Wednesday, July 18, 2012

A menace of Mynas

Meanwhile back in Australia Andrew has been taking some picture of Indian Mynas for me to work with. I love his observation notes of this specific twitch:

Stalked mynahs in the South Melbourne Market’s carpark for an hour, baiting them with bits of sausage roll. I have sausage roll grease coating the inside of my mouth and my hands. No luck at Macca’s or at the Preston Market. Weird. Walked around the streets of Preston south and thought a lot about ideal mynah habitats. Noticed that they like to perch places and bounce their calls off hard surfaces like tile or brick. They like open areas in the sun, with a good lookout above. They don’t go as high as crows, or as exposed. Starlings like undergrowth and shade. Sparrows .... just plucky. Hard to get close to Preston mynahs more than 4 m or so—they keep hopping away and looking over their shoulders. 

At South Melbourne Markets they have an undercover loading dock for all the produce. Noticed straight away that the mynahs, sparrows and pidgeons were all ducking in under the roof and having a great old time. Not so good for photos though. A stroke of brilliance was putting their carpark on the roof. Mynahs feel really secure there and there’s lots of stuff dropped out of cars for them. They can get away from trouble by going under parked cars, or make a break for the fence that separates the market’s roof top from the carpark. I got some great shots, could get closer it seems cause they are used to people walking around.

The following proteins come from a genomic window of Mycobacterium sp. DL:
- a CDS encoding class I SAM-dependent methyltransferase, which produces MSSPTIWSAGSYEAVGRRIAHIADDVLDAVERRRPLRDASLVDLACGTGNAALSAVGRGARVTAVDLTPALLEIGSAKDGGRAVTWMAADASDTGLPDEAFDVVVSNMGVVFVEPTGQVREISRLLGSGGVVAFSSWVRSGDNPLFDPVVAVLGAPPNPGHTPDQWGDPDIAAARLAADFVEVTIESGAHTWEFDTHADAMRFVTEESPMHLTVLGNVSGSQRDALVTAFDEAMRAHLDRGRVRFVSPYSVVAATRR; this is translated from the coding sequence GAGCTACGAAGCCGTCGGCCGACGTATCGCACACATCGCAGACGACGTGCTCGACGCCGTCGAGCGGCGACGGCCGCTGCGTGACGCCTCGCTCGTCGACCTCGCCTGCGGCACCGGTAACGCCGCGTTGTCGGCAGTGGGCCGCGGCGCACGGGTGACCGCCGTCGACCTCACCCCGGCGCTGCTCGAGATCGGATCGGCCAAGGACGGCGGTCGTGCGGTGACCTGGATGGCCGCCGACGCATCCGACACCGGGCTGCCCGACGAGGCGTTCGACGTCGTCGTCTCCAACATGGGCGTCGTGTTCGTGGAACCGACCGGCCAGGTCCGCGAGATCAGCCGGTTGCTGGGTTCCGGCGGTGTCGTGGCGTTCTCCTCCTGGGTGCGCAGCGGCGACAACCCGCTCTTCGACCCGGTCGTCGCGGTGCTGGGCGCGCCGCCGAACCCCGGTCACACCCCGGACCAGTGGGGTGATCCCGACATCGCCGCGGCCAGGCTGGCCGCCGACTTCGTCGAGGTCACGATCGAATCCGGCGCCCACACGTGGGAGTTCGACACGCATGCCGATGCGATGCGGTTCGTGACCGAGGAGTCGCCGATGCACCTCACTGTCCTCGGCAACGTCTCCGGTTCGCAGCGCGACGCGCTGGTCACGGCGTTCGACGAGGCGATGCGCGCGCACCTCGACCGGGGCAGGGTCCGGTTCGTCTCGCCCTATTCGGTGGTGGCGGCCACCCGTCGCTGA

Leftover trashy food had eluded me ... thinking I could go back to the markets, get some take-away chinese, or salad, or more sausage rolls and leave them in strategic places. The little buggers are really canny though—they know you are watching them, and always keep a safe distance between you and them. Didn’t like the bits of sausage roll I tried to bait them with. Checked it out, didn’t even touch it.  They see or sense intention, I think. 

1 comment:

  1. about once a day, a mynah sticks its head into the vent for the exhaust fan in our bathroom and calls loudly. I wonder whether this is a behavior linked to nesting — I feel that the bird is testing the size of the space by observing the way that its call resonates in the space ... Maybe it's a way of finding out if there are any other mynahs in there already.